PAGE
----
1 Kings 3 & 4

  1. Solomon’s request was pleasing to God (3:10), but was it the highest gift he could have asked?
    Cf. Exod. 33:13; Phil. 3:8, 10.
    What do you put first in prayer?
    What do we learn of God’s dealings with man from the way in which he answered Solomon’s request?
  2. What good things are said about Solomon in these two chapters, and what benefits did his rule bring to his people?
    What, according to the writer, was the deepest ground of his prosperity?

Note. 4:4b. this was true only at the very beginning of Solomon’s reign. See 2:35.

1 Kings 2

  1. Enumerate the points David made in his final advice to his son Solomon.
  2. How and why were Adonijah, Joab and Shimei put to death?
    Solomon’s own reaction was to let bygones, but David counseled against this, and Solomon acted accordingly.
    What do you think was David’s motive in giving the counsel he did?
    What lessons can we learn from Adonijah’s life-story?

1 Kings 1

  1. Get hold of the story. Who supported Adonijah, and who supported Solomon, and by what mean s was Adonijah’s attempt to seize the throne frustrated?
    What can we learn about the character of each of these men?
  2. This is the last mention of Nathan in Scripture.
    In his action here and also in 2 Sam. 7 and 12 how does he exemplify by his faithful and disinterested conduct our duty as servants of God?


  1. Verse 5. Adonijah, as David’s eldest surviving son (see 2 Sam. 3:4), had a claim to recognition (see 1Kgs. 2:15).
    At the same time this might be overrules by the king (verses 20 and 27).
  2. Verses 52, 53. Solomon spares Adonijah on certain conditions, but commands him to withdraw from public affairs.

John 21:15-25

  1. What is the significance of:
    (a) Jesus’ use of the name ‘Simon’ in addressing Peter (cf. 1:42);
    (b) the phrase ‘more than these’ (verse 15; cf. Mark 10:28-30; 14:29);
    (c) Jesus asking Peter three times, ‘Do you love me?’ (cf. 13:38)?
  2. Though Peter had failed, Jesus re-commissioned him. What does this teach about:
    (a) the Lord’s nature,
    (b) Peter’s spiritual condition?
    Can you expect always to be restored after a fall?
    What does the Lord require from you?
  3. What can we learn from verses 18-23 about:
    (a) the different ways in which the Lord directs the life of each one of his people;
    (b) what our own main concern is to be?


  1. Verses 18, 19. According to tradition Peter died as a martyr in Rome.
  2. Verse 23. A statement introduced to correct a current misunderstanding of what the Lord had said about John.

John 21:1-14

  1. Compare this passage with Luke 5:1-11, nothing the similarities and the differences.
    Why did the disciples take up their old work again?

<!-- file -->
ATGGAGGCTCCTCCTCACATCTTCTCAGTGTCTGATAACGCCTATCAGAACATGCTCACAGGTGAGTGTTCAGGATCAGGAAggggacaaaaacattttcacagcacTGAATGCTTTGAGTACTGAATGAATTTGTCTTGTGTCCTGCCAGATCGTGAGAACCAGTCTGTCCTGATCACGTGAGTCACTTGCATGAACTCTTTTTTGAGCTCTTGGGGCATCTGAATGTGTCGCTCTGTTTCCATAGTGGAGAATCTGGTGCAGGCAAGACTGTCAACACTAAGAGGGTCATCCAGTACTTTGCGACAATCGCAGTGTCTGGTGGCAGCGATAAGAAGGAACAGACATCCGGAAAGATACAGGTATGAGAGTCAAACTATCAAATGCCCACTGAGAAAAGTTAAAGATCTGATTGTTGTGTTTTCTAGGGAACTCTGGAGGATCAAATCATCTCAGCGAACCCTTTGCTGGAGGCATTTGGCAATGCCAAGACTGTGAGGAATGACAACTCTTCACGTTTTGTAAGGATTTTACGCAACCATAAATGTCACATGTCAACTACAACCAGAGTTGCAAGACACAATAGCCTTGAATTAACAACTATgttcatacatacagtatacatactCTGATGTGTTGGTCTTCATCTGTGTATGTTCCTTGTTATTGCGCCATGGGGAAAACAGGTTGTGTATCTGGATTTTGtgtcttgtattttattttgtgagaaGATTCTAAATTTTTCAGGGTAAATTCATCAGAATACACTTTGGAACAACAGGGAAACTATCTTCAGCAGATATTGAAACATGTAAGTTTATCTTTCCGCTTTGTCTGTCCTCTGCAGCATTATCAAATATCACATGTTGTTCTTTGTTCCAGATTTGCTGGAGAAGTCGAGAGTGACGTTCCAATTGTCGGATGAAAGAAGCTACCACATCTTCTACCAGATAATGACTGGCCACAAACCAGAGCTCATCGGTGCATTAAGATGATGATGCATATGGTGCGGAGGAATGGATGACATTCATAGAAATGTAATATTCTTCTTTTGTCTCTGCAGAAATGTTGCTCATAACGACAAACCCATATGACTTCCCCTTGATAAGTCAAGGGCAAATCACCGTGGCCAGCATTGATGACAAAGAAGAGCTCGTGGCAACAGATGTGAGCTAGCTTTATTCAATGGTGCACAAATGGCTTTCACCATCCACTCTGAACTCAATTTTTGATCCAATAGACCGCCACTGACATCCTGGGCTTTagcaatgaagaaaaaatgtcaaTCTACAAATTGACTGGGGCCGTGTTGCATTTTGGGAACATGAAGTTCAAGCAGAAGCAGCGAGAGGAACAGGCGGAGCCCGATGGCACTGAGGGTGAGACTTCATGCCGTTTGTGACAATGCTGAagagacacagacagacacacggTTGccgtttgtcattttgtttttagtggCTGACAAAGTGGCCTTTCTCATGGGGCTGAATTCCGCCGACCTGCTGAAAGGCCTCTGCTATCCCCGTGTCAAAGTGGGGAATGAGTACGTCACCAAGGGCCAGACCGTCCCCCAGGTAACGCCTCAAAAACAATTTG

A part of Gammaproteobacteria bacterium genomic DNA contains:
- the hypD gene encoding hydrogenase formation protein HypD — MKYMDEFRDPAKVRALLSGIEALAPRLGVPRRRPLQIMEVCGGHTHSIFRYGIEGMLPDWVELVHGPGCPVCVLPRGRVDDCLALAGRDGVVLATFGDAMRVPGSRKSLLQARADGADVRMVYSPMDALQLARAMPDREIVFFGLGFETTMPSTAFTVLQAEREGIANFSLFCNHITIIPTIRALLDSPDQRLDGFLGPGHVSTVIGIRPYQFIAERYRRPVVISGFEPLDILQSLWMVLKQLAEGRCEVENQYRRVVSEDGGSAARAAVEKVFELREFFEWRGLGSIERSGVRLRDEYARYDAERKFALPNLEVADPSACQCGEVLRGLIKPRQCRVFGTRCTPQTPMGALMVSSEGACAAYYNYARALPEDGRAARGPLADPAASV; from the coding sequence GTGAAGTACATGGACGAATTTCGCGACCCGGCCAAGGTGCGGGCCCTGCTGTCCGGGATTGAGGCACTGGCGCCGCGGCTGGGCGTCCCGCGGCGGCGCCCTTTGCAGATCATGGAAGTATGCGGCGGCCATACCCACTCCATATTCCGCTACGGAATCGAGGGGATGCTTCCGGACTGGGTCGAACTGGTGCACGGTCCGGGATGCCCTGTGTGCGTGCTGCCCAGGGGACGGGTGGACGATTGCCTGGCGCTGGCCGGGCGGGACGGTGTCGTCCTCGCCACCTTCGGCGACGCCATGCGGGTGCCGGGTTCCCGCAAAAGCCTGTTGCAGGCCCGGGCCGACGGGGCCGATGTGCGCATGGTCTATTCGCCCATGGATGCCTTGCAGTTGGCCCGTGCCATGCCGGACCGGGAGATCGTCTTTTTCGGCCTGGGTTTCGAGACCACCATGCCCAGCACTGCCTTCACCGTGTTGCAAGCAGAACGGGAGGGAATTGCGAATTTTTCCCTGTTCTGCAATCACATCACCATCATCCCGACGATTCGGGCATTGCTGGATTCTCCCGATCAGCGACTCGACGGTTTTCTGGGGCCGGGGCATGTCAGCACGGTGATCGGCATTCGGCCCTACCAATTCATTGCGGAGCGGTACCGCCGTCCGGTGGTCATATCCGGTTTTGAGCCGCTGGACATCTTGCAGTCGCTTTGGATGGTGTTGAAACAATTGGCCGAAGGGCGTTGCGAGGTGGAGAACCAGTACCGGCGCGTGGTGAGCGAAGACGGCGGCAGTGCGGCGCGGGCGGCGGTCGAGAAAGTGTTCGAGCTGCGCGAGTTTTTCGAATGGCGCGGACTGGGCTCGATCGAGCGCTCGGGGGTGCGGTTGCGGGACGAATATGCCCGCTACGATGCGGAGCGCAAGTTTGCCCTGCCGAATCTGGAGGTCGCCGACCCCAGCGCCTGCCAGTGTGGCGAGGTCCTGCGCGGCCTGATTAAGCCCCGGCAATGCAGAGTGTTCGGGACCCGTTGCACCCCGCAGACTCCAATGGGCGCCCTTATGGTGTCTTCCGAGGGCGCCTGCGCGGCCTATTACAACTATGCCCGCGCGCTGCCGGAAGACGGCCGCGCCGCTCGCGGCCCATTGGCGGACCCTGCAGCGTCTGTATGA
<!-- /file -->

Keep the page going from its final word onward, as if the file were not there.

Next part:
What did they learn from this experience?
  2. What did the Lord reveal here:
    (a) about himself,
    (b) about the work that the disciples were to do?
    How does this revelation of the risen Lord affect your own life and work?


Verse 14. ‘The third time’: first time, 20:19-23; second time, 20-24; third time, now in Galilee. See Mark 16:7. Probably the third recorded by this Gospel is meant here.

John 20:11-31

  1. Why was Mary so concerned that the body has gone from the tomb?
    What did Jesus convey to her when he said ‘Mary’?
    Why did he say, ‘Do not hold on to me’?
    Is it possible for us to miss the best in the Lord while holding on to the good?
  2. Does verse 19 show that the disciples were still doubting?
    What convinced them that Jesus was truly raised from the dead?
    Why as Thomas moved to make the complete avowal of faith, to which none of the others had yet attained?
    Was it only that he saw Jesus? How can one who has not seen him be led to faith in the risen Lord (verses 29-31)?
  3. In verses 21-23 the risen Christ commissions his apostles.
    By what authority, with what power and for what purpose, does he send them?


Verse 17. Note the distinction, ‘my Father and your Father’. Jesus never said of himself and his disciples, ‘Our Father’, as though their relation to God was the same as his. He is the only begotten Son; we are sons of God ‘in him’.

John 19:38-20:10

  1. What made both Joseph of Arimathea and Nicodemus now come out into the open?
    With 19:38 cf. Luke 23:50, 51; and trace Nicodemus’ growing faith, 3:1-15; 7:45-52.
    Both were members of the Sanhedrin, the Council of the Jews that had condemned Jesus.
  2. 20:1-10. How do these verses show that the disciples were not expecting the resurrection of the Lord?
    What does the description of Peter and John’s visit to the tomb reveal about each of their respective temperaments?
    What was it that John believed?


  1. 19:39. ‘About seventy-five pounds’ weight’: an exceptionally lavish amount.
  2. 20:5, 7. The position of the clothes showed that they had not been unwound from Jesus’ body. He had gone out, just as later he came in, where the doors were shut, without the doors being opened (20:19, 26).